Rent-A-Kid for Christmas?

Here’s a bright idea! Let’s help families burdened with lots of kids offload a few to childless couples for the holidays.

kid hiding behind a For Rent sign

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Every now and then I come up with an idea so brilliant I’m surprised no one has thought of it before me. This particular gem occurred to me after meeting a young couple who had five kids and then that same day speaking with a couple who didn’t have any but were trying. The man with all the kids was complaining about the cost of Christmas, what with five children and all, and that’s when I had the bright idea that if, during the holidays, he rented out two or three of his kids to the couple who didn’t have any, they’d all be happy.

As everyone knows, there are good Christmases and bad Christmases. Good Christmases are the ones with little kids; bad Christmases have surly teenagers and jaded adults who snarl at one another and then pass out gift cards to bad restaurants. Growing up, all my Christmases were good — until my siblings and I became teenagers and nothing our parents bought pleased us, so they stopped trying and gave us socks and underwear. Eventually, we moved out and married and Christmas still sucked until we started having children, then it was fun again — until our kids became teenagers and things went south. Now our children are getting married and producing grandchildren, so I’m pleased to report Christmas is good again in the Gulley family.

Good Christmases are the ones with little kids; bad Christmases have surly teenagers and jaded adults who snarl at one another.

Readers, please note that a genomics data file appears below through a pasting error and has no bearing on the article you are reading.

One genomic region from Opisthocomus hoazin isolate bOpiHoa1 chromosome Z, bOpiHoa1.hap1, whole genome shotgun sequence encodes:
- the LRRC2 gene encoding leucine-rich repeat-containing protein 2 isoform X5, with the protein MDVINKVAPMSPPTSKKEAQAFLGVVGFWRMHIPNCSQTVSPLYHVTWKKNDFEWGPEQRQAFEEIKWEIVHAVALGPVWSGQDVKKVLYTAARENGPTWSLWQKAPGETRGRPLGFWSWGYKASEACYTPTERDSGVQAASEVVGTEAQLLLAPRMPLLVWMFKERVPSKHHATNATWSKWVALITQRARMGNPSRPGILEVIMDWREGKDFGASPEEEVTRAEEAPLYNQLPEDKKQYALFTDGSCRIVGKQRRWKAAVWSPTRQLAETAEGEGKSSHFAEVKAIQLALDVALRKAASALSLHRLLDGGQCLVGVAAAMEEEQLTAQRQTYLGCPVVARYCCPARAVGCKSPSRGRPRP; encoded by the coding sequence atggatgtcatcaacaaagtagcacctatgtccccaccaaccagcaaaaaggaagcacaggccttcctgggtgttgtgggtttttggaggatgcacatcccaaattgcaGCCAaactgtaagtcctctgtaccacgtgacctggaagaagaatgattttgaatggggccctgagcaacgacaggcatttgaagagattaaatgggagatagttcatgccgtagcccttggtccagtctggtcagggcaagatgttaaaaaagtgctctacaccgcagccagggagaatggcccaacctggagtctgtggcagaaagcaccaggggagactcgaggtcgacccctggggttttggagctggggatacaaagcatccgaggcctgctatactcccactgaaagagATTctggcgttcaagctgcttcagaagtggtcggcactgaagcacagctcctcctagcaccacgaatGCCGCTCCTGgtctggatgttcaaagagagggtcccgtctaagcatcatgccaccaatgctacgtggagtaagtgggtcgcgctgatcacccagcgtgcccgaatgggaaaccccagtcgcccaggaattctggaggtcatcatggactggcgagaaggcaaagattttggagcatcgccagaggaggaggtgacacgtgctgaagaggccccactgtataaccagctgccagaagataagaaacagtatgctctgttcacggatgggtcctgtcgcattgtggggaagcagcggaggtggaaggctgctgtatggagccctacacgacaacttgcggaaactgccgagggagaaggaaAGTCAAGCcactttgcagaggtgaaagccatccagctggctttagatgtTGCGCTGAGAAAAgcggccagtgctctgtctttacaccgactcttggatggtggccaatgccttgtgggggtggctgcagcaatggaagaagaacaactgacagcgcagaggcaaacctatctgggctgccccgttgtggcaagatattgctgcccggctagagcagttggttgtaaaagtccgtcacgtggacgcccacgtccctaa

Here’s my brilliant idea: I want to start a website where people who need a kid or two for Christmas can pick out a child whose parents want to offload them on Christmas Day, making a little money in the process. To protect the renters, they’d need to see the school record of the child they’re renting, just to make sure they’re not getting stuck with a delinquent. And I suppose the renters should pass a background check to weed out the perverts. With those two stipulations, I don’t see how anything could go wrong. Of course, every successful business venture requires a catchy name, so I’d call mine

While Christmas would obviously be the busy season for, there are other times it’s useful to have a kid or two. Let’s say you’ve been asked on a date by someone you don’t care for, who won’t take “no” for an answer. Sign on to, lease a few hellions, and take them on the date with you. Introduce them as your children and let them do what hellions do. Problem solved.

The kid who single-handedly improved our Christmas is our granddaughter Madeline, who’s 5 years old and wants to be a mermaid when she grows up, so she took swimming lessons this past summer to further her vocational aims. She’s asked Santa to bring her flippers and goggles, which I suspect Santa, knowing we can never have enough mermaids, will do. As her grandfather, I confess to worrying about Madeline’s choice of careers. Between plastic, sharks, and nuclear submarines, the ocean isn’t exactly the safest work environment. I suspect the Japanese fishing industry snags thousands of mermaids every year, so I’m giving my granddaughter a Case pocketknife for Christmas to cut her way free should she become ­entangled.

When I confided my fears to my wife, she told me mermaids weren’t real, but she’s said the same thing about Santa Claus, whom I know for a fact exists, at least according to my granddaughter, who in all the years of our association hasn’t lied to me yet. I do admit Santa seemed absent during some periods of my life, but when my granddaughter was born, he reappeared and has remained ever since, a pleasant and happy fixture.

Philip Gulley is a Quaker pastor and author of 22 books, including the Harmony and Hope series, featuring Sam Gardner.

This article is featured in the November/December 2020 issue of The Saturday Evening Post. Subscribe to the magazine for more art, inspiring stories, fiction, humor, and features from our archives.

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